The India connection in Nepal’s COVID-19 status
The detection of the coronavirus in three Indian nationals on Sunday in the border city of Birganj has highlighted the India connection in Nepal’s efforts to control the spread of the infection within its borders.
The three were among Nepali and Indian Muslims who had attended a religious gathering in Saptari district in February from where public health officials now suspect the virus could have spread to other parts of Nepal.
This brings the total number of cases in Nepal to 12 of which six are returnee workers from India, four are Nepalis who returned from Europe and the Gulf, one woman in Dhangadi was a community transmission case, and the first person detected with the infection in January was a Nepali student from China who has since recovered.
The three found positive on Sunday are said to be middle-aged men from Uttar Pradesh who were in a group which had come to Nepal in early February to attend a gathering of the Jamati sect in Saptari. Since then they had travelled across the eastern Tarai, and had been brought to a mosque in Birganj last week from where the swab samples of all 20 had been collected last week.
Three of the men who had the coronavirus infection are now in an isolation ward of a Birganj hospital. Nepal’s public health authorities said they are now trying to contact trace everyone that the infected people had been close to since they entered Nepal.
The India-Nepal border has been sealed for three weeks now, although there numerous places through which people can travel back and forth, and the frontier is still porous. Thousands of Nepali workers have not been allowed into their country, and there are also Indians working in Nepal who have not been able to go back to India.
Nepal and India stop citizens from returning, Deepak Kharel
Interestingly, Indian media gave wide publicity on Friday to a leaked intelligence report filed by the Indian SSB border police force that a Nepali Muslim politician in Parsa district, Jalim Mukhia, was involved in a conspiracy to infiltrate from Nepal 40-50 coronavirus-infected individuals to spread the pandemic in India.
The ‘top secret’ report said 200 Indian Muslims and 5-6 Pakistanis had ‘already entered Nepal’ and were staying in a madrasah in Parsa district waiting to enter India on 3 April and rest would be sent across in groups. It even alleged that they would take paracetamol to supress their fever. A senior Indian official discredited the report, saying it was sensational and in any case the border was sealed.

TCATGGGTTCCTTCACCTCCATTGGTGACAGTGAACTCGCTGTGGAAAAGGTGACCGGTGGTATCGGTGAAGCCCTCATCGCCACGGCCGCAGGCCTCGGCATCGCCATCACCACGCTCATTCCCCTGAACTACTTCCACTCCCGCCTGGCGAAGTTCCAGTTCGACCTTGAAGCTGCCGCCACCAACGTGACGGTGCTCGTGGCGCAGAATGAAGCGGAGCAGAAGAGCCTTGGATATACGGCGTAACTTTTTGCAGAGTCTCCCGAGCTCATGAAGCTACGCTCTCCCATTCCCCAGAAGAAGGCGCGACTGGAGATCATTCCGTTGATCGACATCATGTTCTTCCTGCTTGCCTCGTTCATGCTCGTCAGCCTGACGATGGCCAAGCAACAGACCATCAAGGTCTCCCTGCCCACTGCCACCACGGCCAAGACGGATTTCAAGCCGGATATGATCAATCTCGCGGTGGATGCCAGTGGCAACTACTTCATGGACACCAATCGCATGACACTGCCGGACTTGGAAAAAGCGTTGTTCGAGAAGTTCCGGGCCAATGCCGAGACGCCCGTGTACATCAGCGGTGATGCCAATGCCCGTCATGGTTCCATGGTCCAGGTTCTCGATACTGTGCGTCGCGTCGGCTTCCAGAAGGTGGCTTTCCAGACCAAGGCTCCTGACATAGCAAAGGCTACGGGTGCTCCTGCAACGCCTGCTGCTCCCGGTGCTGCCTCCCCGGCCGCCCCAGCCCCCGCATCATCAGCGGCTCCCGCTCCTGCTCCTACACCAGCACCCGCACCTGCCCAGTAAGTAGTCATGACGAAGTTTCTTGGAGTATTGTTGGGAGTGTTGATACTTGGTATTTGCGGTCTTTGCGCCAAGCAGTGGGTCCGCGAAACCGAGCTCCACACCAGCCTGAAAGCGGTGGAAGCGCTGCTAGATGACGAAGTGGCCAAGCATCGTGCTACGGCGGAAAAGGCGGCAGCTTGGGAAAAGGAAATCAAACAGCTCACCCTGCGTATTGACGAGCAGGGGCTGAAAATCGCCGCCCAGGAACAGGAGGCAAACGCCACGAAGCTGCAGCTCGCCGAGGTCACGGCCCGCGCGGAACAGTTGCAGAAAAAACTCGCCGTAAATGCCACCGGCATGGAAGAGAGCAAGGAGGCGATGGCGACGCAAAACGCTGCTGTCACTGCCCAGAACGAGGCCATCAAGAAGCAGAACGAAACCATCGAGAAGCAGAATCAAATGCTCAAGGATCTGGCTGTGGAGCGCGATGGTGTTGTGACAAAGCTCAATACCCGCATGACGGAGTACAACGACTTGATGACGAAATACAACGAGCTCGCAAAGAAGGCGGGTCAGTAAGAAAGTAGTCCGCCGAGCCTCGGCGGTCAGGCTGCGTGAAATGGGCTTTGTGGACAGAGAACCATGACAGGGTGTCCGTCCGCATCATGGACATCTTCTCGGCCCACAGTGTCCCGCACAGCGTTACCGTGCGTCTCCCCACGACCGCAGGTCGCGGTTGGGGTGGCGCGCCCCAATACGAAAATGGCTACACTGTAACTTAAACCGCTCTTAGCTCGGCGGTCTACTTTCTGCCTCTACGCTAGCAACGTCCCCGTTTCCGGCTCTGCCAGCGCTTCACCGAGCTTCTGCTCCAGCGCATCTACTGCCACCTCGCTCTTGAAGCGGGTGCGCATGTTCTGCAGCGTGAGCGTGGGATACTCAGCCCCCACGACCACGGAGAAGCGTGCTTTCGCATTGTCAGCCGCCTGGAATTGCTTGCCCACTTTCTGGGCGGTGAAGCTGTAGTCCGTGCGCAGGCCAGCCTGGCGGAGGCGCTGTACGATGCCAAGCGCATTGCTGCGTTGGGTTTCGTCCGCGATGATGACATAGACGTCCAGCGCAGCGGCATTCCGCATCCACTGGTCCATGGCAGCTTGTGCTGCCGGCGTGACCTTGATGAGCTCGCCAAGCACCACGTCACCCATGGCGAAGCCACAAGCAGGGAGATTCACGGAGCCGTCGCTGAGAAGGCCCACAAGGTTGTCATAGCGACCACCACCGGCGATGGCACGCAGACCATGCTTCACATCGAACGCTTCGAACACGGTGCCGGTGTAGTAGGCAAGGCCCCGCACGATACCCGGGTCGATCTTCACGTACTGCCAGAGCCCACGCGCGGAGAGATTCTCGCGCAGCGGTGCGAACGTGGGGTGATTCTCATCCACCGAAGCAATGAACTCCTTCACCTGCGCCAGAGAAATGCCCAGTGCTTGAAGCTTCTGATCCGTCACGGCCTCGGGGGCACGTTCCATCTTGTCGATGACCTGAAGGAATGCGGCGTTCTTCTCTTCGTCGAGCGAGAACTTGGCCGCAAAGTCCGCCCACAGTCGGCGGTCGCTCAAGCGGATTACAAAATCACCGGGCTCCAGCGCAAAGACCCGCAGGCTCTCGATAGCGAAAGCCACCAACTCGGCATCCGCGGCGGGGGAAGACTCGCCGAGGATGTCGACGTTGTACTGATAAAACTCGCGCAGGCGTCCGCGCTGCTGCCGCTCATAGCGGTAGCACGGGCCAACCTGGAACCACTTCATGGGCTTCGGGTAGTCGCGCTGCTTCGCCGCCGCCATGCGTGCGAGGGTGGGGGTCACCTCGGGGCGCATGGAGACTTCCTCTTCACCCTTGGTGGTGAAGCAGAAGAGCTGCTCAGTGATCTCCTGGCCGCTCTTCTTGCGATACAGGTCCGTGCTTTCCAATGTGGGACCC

Despite that, most Indian television networks gave wide play to the report. In Nepal, the media report was condemned in a firestorm of angry posts on social media, accusing the tv channels of trying to smear Nepal.
Returnees may be taking coronavirus to rural Nepal, Mukesh Pokhrel and Sonia Awale
However, in a new twist, the Nepali media quoted Jalim Miya as admitting that he himself took 15 of the Nepali Muslims from his village to the mosque in Birganj on 1 April on instruction of Parsa police. They were later sent home after their tests came out negative.
Jalim Mukhiya is a member of the ruling party, and is himself from the Jamati sect that had held a gathering in Saptari in February.
In a conference call with seven provincial Chief Ministers on Saturday Prime Minister Oli warned that since the COVID-19 epidemic was spreading in India, the lockdown may have to be extended beyond 15 April. The government announced that Province 2 will get an additional 1,600 Armed Police Force personnel to patrol the border.
Lockdown limbo in no man’s land, Deepak Kharel
India has reported 827 new cases in the past 24 hours, with 31 additional fatalities. The total number of confirmed cases in India now stands at 8,356 and 268 have died so far. Of these 452 cases were in Uttar Pradesh with five dead, and Bihar saw a doubling of cases to 63 since Friday, with one death. The other Indian state bordering Nepal has 35 cases. Most of the infected in India have been in Maharastra, Punjab and Kerala.
Compared to its huge population of 1.3 billion, the numbers are small, but public health experts fear that crowded living conditions could be an incubator for the disease. India’s nationwide lockdown has been credited with keeping numbers down, and the curfew which is in effect till Tuesday is probably going to be extended till the end of the month.
If that happens, Nepal’s own lockdown is probably going to be extended by a similar period. Nepal has already extended the ban on international flights till at least 30 April.